Ahmedabad drives home the essence of India - a celebration of life so earthy, so real. Amongst all of Gujarat’s festivals like Dussera and Diwali nothing extols this characteristic more than the Navratri celebration of folk dance and music – men, women and children dressed in fabric so beautiful, onlookers are dazed by their colours and mirrors; the mirth of dandiya ras and garba ras all night for nine nights; and the excesses of an indulged palate in a twist of flavours - tangy, sweet, and subtle. The city’s history is obvious – it was named and built by Ahmed Shah the Sultan who built mosques incorporating Hindu and Muslim features, Jain temples, lavish Mughal architectural adornments and fortifications, and the colonists who rebuilt the city ravaged by infighting and famine. It was here that Mahatma Gandhi immortalized precepts of nonviolence, truth, integrity, equality and justice- and evoked in India a struggle for freedom so unique that it is remembered the world over. Yet for a city so steeped in its history it has also moved with the times. Known once as the Manchester of the East, it continues to be a prosperous centre for not just textile manufacture but also as an industrial centre. Hence it comes as no surprise that Ahmedabad is the second most prosperous city in western India. It is also a modern seat of learning, a campus city, where a large number of national institutes of art, design, architecture, management and research founded in the 1960s continue their glorious tradition.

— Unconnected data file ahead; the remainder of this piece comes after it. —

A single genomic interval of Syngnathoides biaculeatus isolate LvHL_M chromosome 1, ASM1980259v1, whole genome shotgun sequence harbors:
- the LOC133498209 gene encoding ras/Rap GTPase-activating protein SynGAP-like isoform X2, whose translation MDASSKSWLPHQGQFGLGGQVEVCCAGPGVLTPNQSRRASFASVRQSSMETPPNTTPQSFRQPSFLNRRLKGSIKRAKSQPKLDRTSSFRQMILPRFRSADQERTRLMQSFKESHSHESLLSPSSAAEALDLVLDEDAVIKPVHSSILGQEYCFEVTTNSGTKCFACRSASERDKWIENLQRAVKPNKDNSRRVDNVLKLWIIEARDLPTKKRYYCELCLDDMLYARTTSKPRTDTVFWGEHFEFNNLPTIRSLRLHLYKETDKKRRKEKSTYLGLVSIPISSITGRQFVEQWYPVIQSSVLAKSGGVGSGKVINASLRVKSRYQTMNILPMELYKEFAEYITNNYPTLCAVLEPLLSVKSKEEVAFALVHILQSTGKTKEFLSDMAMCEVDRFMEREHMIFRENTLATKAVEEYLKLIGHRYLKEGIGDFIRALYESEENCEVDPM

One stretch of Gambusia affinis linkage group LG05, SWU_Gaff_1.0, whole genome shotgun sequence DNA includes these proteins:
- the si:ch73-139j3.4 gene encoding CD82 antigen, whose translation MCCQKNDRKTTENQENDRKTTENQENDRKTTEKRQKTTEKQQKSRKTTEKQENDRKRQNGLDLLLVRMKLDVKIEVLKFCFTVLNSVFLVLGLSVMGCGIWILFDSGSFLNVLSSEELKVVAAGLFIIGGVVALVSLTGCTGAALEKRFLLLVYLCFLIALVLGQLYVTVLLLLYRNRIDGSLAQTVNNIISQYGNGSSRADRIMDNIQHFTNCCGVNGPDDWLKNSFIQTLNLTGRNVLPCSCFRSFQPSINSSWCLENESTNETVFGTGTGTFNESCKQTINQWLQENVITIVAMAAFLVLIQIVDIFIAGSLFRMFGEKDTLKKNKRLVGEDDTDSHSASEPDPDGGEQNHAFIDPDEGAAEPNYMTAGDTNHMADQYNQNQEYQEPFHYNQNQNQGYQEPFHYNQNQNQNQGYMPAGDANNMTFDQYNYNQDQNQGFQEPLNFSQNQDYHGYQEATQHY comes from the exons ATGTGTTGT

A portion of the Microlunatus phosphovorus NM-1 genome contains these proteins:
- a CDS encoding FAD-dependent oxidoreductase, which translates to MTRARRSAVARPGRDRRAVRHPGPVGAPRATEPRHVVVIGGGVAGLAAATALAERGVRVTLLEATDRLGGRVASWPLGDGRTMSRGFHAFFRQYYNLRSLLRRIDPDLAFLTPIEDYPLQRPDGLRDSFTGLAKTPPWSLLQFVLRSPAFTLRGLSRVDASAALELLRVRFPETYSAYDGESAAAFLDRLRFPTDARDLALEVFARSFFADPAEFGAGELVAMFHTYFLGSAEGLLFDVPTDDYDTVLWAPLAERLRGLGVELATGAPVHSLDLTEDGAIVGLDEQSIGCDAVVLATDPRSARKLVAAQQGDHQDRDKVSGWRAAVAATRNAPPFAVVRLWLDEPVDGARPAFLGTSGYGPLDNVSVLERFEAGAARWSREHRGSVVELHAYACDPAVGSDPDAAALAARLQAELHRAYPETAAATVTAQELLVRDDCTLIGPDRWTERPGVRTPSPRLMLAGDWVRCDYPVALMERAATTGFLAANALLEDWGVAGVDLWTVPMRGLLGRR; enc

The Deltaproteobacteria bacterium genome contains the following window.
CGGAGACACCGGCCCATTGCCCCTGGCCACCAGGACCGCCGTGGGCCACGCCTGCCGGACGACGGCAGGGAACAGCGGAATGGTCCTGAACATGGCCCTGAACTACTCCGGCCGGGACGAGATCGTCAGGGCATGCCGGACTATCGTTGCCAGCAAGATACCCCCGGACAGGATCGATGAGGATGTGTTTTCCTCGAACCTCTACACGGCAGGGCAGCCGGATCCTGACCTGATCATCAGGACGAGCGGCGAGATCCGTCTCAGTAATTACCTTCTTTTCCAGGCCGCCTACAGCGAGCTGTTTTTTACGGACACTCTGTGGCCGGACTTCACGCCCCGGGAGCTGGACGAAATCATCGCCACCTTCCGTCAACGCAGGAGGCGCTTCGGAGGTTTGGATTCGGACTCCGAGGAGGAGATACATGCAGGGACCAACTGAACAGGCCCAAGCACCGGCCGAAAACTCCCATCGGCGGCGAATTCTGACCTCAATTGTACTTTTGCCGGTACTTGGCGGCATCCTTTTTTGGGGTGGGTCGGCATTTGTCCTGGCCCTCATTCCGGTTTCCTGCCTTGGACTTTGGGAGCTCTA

From the hustle, bustle and chaotic activity of C.G road to the serene retreat of the Sabarmati Ashram; from the Museums of Kites and Utensils to the gallery boasting a the collaborative creative endeavour of M.F Hussein and B.V Doshi - Ahmedabad is as diverse as it is lively. An indispensable jewel to Gujarat’s crowned glory of natural resources- one must explore Ahmedabad to discover Gujarat!

Ahmedabad is located in the north of the state of Gujarat in western India. Spanning an area of 190.84 sq. km, the city situated on the banks of the river Sabarmati is at an altitude of 50m above sea level. The city is divided into two distinctly separate areas- the western and eastern regions- with the river Sabarmati flowing through. The old city on the eastern bank of the river is where the central town of Bhadra is located, characterised by colorful bazaars, shanties, buildings clustered together, places of worship, the railway station, and the General Post Office. Buildings of the eras past the Muzaffarid and British eras are also a part of the eastern region. The western bank of the river is accessed by the Ellis Bridge built in 1875 and much later the Nehru Bridge. This region is characterised by residential buildings and houses in well planned residential areas, educational institutions, modern buildings, shopping malls and multiplexes. New business districts have emerged in and around C. G. Road, Ashram Road, and most recently constructed Sarkhej-Gandhinagar Highway.

How to get there
By Air

The Sardar Vallabhai Patel International Airport is situated 10km away from Ahmedabad city. It facilitates both domestic and international flights. Daily flights connect Ahmedabad to the other leading metros and interstate cities - Bombay, Delhi, Bangalore, Madras, Jaipur, Indore, and Calcutta. Direct flights to the UK and the USA from Ahmedabad are also available.

By Rail